Workplace and symbol

It was about 1 p.m. One of the clerks outside the chamber went over the rules I was to keep in mind when I went inside: Enter quietly. No briefcases or parcels. No applauding or talking out loud. Rise to your feet when the Speaker enters, when you’re introduced and when you leave. It made me think I was entering the Vatican.

But it was actually the Speaker’s Gallery at the Alberta Legislature in Edmonton last Thursday afternoon. Eventually, the MLA (Member of the Legislative Assembly) for Sherwood Park, just outside Edmonton, rose to address the government and opposition members present.

“Speaker, I rise to introduce distinguished visitors,” MLA Annie McKitrick said.

Quips, jabs and the TV coup de grace

Munk Debate brought more of the politics of fear into play. (photo CQCC)
Munk Debate brought more of the politics of fear into play. (photo CQCC)

One could see the man was about to pounce. One could see that it was a debater’s moment – maybe even one of those so-called knockout punches. And the punch was aimed at the prime minister. Liberal leader, Justin Trudeau wound up and let it fly at Conservative leader Stephen Harper.

“Mr. Harper on (Bill) C-51,” Trudeau said of the anti-terrorism bill passed into law in June of this year, “wants us to be afraid that there’s a terrorist under every leaf and rock in Canada.”

Closest to the premiers

A few weeks ago, as I showered, shaved and made my way to work, CBC Radio’s local Toronto morning show invited audience comment. Host Matt Galloway wondered: “Where do Torontonians go, to find absolute silence?”

In a matter of a few seconds, I had an answer and texted it to him: “Sealed inside the rare books section at the Robarts Library, right down to the white gloves so your hands don’t rustle pages.”

I hadn’t thought about Ontario’s 17th premier in a long time. But when Galloway posed the question, I quickly remembered research I had conducted back in the early 1970s. I needed to find excerpts from particularly rare books and the only source was the then brand new John P. Robarts Research Library at the University of Toronto. By coincidence, this past week, I’ve been reading my colleague Steve Paikin’s new book, “Paikin and the Premiers.” Among other things, Paikin reminded me that Premier Robarts gave this province much more than a quiet research library.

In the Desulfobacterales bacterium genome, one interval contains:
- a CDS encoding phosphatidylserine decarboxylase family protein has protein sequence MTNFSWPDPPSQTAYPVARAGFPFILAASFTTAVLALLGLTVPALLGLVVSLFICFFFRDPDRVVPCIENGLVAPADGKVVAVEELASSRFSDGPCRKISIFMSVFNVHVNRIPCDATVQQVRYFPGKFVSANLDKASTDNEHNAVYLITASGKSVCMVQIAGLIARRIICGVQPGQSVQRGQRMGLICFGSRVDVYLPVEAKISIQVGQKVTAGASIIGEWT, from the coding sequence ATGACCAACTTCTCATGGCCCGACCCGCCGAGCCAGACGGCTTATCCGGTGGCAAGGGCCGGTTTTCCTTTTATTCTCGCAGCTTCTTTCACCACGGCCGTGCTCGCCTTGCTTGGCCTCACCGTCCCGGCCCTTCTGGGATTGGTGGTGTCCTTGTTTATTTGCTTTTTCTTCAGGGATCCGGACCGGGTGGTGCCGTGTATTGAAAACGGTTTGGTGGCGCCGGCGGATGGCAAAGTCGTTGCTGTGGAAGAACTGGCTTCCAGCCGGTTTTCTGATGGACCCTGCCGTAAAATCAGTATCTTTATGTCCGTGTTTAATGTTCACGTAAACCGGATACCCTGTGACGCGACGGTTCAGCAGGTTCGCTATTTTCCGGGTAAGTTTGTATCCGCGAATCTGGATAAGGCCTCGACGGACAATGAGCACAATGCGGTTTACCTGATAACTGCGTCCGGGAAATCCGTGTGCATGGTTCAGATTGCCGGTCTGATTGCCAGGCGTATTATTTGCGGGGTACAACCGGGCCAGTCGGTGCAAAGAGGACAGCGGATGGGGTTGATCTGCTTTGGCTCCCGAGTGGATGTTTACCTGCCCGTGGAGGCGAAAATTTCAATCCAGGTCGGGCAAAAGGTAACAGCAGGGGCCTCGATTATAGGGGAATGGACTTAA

On being a debate moderator

Everything was going as planned, last Sunday afternoon. I had some errands to complete, my students’ news copy to edit. Then, I planned to wash and dress to be at the Durham riding debate venue half an hour before things got started. When I arrived and saw all the parked cars and not a soul outside, my heart sank. I realized the debate was scheduled for 7 not 7:30. I’d arrived just as the main event was about to begin.

It’s the first time in all the years I’ve done these things, that I’ve ever been late for an MC gig.

Paving over peach paradise

We met her along a suburban crescent of retirement-like houses in Vineland, Ontario. The homes were built in 1990 on local farmland, but looked brand new. Anyway, for semi-retired Patricia Pierce, the setting was perfect – almost opposite her old elementary school and close to the farm where her parents had raised her and thousands of Niagara Peninsula fruit trees.

“I would never have thought in a million years I’d be here in this retirement village,” she said. “But somehow it seems very appropriate.”